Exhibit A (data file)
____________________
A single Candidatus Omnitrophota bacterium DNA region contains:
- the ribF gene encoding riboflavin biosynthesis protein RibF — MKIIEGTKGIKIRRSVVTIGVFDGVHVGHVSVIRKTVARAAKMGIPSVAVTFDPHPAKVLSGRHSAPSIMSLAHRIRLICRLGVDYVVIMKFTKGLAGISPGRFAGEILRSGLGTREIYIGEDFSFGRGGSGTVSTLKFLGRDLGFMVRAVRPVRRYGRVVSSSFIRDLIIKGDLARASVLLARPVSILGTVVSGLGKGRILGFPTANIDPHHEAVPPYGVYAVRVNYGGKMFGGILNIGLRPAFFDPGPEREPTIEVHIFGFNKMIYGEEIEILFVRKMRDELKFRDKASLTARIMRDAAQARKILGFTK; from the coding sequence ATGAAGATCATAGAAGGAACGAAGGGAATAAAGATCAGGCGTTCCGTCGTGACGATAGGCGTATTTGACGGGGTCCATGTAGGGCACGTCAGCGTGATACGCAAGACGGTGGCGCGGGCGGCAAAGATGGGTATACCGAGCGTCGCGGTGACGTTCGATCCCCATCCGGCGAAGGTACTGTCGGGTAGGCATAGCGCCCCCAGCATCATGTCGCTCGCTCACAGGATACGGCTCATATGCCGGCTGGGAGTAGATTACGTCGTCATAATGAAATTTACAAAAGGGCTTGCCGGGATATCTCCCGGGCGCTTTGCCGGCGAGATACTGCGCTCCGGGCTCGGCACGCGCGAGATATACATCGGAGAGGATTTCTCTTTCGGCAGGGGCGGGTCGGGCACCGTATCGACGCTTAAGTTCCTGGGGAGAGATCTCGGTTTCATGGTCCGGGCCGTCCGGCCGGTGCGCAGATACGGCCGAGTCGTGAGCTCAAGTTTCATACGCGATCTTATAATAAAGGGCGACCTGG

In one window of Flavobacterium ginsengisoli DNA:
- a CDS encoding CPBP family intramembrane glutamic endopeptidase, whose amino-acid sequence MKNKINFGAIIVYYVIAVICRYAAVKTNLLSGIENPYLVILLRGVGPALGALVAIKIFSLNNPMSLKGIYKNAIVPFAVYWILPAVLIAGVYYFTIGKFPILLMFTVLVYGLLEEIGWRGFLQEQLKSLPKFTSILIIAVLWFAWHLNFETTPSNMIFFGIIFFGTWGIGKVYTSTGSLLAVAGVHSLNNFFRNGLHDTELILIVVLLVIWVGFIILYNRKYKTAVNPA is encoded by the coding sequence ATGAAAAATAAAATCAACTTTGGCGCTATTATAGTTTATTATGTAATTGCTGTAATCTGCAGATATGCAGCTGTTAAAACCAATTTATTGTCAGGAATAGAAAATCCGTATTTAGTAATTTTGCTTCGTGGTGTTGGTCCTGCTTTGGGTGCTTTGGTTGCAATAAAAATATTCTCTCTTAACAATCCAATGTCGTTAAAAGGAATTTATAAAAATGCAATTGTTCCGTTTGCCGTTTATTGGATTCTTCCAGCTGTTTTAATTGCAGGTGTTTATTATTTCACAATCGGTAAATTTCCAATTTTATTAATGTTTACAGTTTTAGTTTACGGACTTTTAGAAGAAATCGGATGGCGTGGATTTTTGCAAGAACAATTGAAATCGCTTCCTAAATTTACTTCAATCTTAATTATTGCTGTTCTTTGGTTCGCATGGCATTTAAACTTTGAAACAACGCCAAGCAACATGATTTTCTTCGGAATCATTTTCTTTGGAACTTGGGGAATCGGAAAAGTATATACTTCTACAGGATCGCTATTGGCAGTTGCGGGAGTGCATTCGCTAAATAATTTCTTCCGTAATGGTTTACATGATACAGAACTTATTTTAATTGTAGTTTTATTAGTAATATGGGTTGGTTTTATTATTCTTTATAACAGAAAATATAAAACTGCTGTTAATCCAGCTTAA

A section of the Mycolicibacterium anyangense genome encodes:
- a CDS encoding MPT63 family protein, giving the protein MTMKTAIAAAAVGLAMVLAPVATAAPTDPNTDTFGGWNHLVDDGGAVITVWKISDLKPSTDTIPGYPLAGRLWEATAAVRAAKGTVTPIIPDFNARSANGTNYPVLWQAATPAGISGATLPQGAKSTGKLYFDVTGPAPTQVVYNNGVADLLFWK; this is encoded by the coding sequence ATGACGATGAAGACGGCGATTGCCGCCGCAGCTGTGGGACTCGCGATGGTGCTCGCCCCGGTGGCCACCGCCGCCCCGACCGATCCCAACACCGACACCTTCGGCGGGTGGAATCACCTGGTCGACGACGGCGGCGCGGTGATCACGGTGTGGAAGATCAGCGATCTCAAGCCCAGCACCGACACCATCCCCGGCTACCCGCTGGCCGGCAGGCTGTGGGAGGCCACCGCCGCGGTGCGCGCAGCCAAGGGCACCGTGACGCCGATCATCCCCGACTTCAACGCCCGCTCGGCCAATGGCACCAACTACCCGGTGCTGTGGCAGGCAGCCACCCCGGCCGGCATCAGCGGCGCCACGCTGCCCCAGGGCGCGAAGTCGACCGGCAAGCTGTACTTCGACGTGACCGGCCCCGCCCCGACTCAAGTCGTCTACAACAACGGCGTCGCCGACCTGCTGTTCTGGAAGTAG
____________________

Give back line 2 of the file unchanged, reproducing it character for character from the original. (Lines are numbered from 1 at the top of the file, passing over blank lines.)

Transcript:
- the ribF gene encoding riboflavin biosynthesis protein RibF — MKIIEGTKGIKIRRSVVTIGVFDGVHVGHVSVIRKTVARAAKMGIPSVAVTFDPHPAKVLSGRHSAPSIMSLAHRIRLICRLGVDYVVIMKFTKGLAGISPGRFAGEILRSGLGTREIYIGEDFSFGRGGSGTVSTLKFLGRDLGFMVRAVRPVRRYGRVVSSSFIRDLIIKGDLARASVLLARPVSILGTVVSGLGKGRILGFPTANIDPHHEAVPPYGVYAVRVNYGGKMFGGILNIGLRPAFFDPGPEREPTIEVHIFGFNKMIYGEEIEILFVRKMRDELKFRDKASLTARIMRDAAQARKILGFTK; from the coding sequence ATGAAGATCATAGAAGGAACGAAGGGAATAAAGATCAGGCGTTCCGTCGTGACGATAGGCGTATTTGACGGGGTCCATGTAGGGCACGTCAGCGTGATACGCAAGACGGTGGCGCGGGCGGCAAAGATGGGTATACCGAGCGTCGCGGTGACGTTCGATCCCCATCCGGCGAAGGTACTGTCGGGTAGGCATAGCGCCCCCAGCATCATGTCGCTCGCTCACAGGATACGGCTCATATGCCGGCTGGGAGTAGATTACGTCGTCATAATGAAATTTACAAAAGGGCTTGCCGGGATATCTCCCGGGCGCTTTGCCGGCGAGATACTGCGCTCCGGGCTCGGCACGCGCGAGATATACATCGGAGAGGATTTCTCTTTCGGCAGGGGCGGGTCGGGCACCGTATCGACGCTTAAGTTCCTGGGGAGAGATCTCGGTTTCATGGTCCGGGCCGTCCGGCCGGTGCGCAGATACGGCCGAGTCGTGAGCTCAAGTTTCATACGCGATCTTATAATAAAGGGCGACCTGG